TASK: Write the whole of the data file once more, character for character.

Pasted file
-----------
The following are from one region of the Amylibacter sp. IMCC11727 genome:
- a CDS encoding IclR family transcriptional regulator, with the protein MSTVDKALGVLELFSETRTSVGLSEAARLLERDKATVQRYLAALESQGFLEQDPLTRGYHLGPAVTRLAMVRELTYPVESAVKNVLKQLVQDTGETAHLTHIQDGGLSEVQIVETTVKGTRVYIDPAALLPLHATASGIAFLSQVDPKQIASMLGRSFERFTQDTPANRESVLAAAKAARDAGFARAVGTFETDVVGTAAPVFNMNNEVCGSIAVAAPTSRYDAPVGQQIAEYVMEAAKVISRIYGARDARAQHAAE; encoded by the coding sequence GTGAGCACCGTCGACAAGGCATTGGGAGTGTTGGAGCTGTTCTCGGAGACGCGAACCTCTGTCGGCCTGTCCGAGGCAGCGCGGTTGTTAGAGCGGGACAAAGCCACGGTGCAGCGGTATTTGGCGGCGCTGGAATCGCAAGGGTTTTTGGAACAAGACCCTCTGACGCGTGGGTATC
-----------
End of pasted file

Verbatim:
The following are from one region of the Amylibacter sp. IMCC11727 genome:
- a CDS encoding IclR family transcriptional regulator, with the protein MSTVDKALGVLELFSETRTSVGLSEAARLLERDKATVQRYLAALESQGFLEQDPLTRGYHLGPAVTRLAMVRELTYPVESAVKNVLKQLVQDTGETAHLTHIQDGGLSEVQIVETTVKGTRVYIDPAALLPLHATASGIAFLSQVDPKQIASMLGRSFERFTQDTPANRESVLAAAKAARDAGFARAVGTFETDVVGTAAPVFNMNNEVCGSIAVAAPTSRYDAPVGQQIAEYVMEAAKVISRIYGARDARAQHAAE; encoded by the coding sequence GTGAGCACCGTCGACAAGGCATTGGGAGTGTTGGAGCTGTTCTCGGAGACGCGAACCTCTGTCGGCCTGTCCGAGGCAGCGCGGTTGTTAGAGCGGGACAAAGCCACGGTGCAGCGGTATTTGGCGGCGCTGGAATCGCAAGGGTTTTTGGAACAAGACCCTCTGACGCGTGGGTATC